Circular Economy

The transition to a circular economic model - that reduces the use of raw materials and the environmental impact - is part of Leonardo’s Sustainability Plan , and requires a transformational approach across the entire value chain. Technology and innovation are the key drivers of this model.

The group’s circularity strategy focuses on four main interconnected lines of approach:

  • optimisation of the selection and use of materials, starting from the design stage (e.g. through eco-design)
  • use of digital platforms to dematerialise and virtualise activities and solutions offered to clients
  • extention of product lifetimes by the use of predictive modelling enabling optimisation of  the maintenance cycle
  • promotion of the recycling and reuse of materials with a target to reduce waste by 10% by 2025.

By creating a circular ecosystem Leonardo promotes initiatives that help strengthening its long-term competitiveness and its links with the supply chain with an impact on economic, social and environmental performance.


Digital Twins and additive manufacturing

Leonardo sees digitisation as a fundamental enabler of the transition to a circular model. For example, the deployment of Digital Twins makes it possible to rethink production cycles and reduce the resources used in the prototyping, testing and training of developed products. Through additive manufacturing we can cut production waste, while predictive maintenance allows us to extend product life.

The study of materials

The commitment to a circular model also ties in with the company’s constant research and study of new materials to promote their reuse and limiting their disposal. Leonardo, in partnership with Solvay, a Belgian chemical company, has set up a Joint Lab dedicated to the development of new composite materials and production processes, essential for the future of the aerospace industry. In this perspective, Leonardo has launched activities to implement circularity in the field of aeronautical composite materials. The lab is also working on easily recyclable engineered materials and thermoplastic matrix composites that improve product characteristics, extend the product life cycle and increase the efficiency of the production line, reducing environmental impact.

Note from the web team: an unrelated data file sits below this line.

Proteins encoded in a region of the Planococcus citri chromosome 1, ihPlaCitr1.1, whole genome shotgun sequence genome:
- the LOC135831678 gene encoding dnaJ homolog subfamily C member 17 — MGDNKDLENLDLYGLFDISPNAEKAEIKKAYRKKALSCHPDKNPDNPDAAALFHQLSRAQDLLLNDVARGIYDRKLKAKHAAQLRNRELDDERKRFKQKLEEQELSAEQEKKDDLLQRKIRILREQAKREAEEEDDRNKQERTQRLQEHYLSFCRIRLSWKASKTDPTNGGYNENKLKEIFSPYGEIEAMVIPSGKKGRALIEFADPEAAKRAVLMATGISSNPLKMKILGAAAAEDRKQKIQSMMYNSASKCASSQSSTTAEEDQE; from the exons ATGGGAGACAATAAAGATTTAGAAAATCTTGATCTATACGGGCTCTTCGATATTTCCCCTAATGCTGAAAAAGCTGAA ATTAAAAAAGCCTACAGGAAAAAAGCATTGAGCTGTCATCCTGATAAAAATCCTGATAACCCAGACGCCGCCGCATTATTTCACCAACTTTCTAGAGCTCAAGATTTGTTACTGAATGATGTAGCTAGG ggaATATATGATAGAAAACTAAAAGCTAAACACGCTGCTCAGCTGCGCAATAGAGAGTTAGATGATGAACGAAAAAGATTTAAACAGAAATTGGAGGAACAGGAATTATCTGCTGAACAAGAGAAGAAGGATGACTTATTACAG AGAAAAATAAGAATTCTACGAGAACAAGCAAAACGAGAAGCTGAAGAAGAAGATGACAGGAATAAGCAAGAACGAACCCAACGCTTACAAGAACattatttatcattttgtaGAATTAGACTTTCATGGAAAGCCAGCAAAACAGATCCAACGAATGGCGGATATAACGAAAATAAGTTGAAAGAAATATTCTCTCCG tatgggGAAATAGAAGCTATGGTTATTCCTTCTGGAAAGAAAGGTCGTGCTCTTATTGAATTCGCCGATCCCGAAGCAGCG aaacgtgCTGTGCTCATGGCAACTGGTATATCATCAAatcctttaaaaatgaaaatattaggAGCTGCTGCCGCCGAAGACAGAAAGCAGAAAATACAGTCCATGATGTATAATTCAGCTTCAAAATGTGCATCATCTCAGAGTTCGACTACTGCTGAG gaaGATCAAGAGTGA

A new framework for composite materials recycling

Thanks to this strong relationship with the supply chain, and collaborations with technological partners and international associations, Leonardo is working on the development of a new process for recycling carbon fiber, a material that is difficult to source due to its chemical and physical characteristics, but widely used in aeronautics.

This is also the background to the New Materials and Circular Economy Accelerator – a think tank launched by Leonardo with CSR Europe and other leading international companies, associations and universities – which has been established to develop a new framework on the circularity of composite materials. The think tank reflects the collaborative approach underlying the circular economy model that the Group intends to implement.

On the occasion of the 2022 European SDG Summit the Blueprint 'Creating a sustainable and competitive economy for the European composites industry' has been presented. The paper, prepared by Leonardo and CSR Europe with the support of Bax & Company, takes an in-depth look at the potential of composites from the circularity perspective in the various relevant sectors, including aerospace. It also takes stock of the prospects for developing and using these materials for the green industrial transition. 

go to the Blueprint

Strategic partnerships

A structured approach to circularity needs to consider the entire supply chain: partnerships with other companies, customers and suppliers are key elements in creating virtuous circles, with the ultimate goal of safeguarding the planet’s resources. With this in mind, Leonardo has entered into a strategic partnership with Enel X. The agreement, which is the result of a broader cooperation programme between the two companies to increase energy efficiency on a natonal scale. According to a 'demand-response' logic, the energy not absorbed by the production activities of Leonardo’s plants will be fed into the national electricity grid on-demand.

‘Social’ circularity

The donation of food waste from the group’s main Italian plants to non-profit organisations is another example of the company’s commitment to developing circular models for the benefit of the local areas in which operates. In 2021, through the Responsible Canteens Programme, in partnership with the Banco Alimentare Onlus Foundation and canteen service providers, approximately 114,000 food portions, bakery products, fruit and vegetables, worth a total of approx. € 230,000 (about € mil. 3 since the programme’s launch in 2013), were donated by Leonardo’s canteens. In 2021, we extended the agreement with the Banco Alimentare Onlus Foundation to all 37 of the group’s canteens in Italy. Finally, Leonardo sustained its commitment to the Banco Alimentare Foundation by promoting the ‘National Food Drive’, which, in the last years, was dematerialised, allowing purchases to be made online or at participating supermarkets.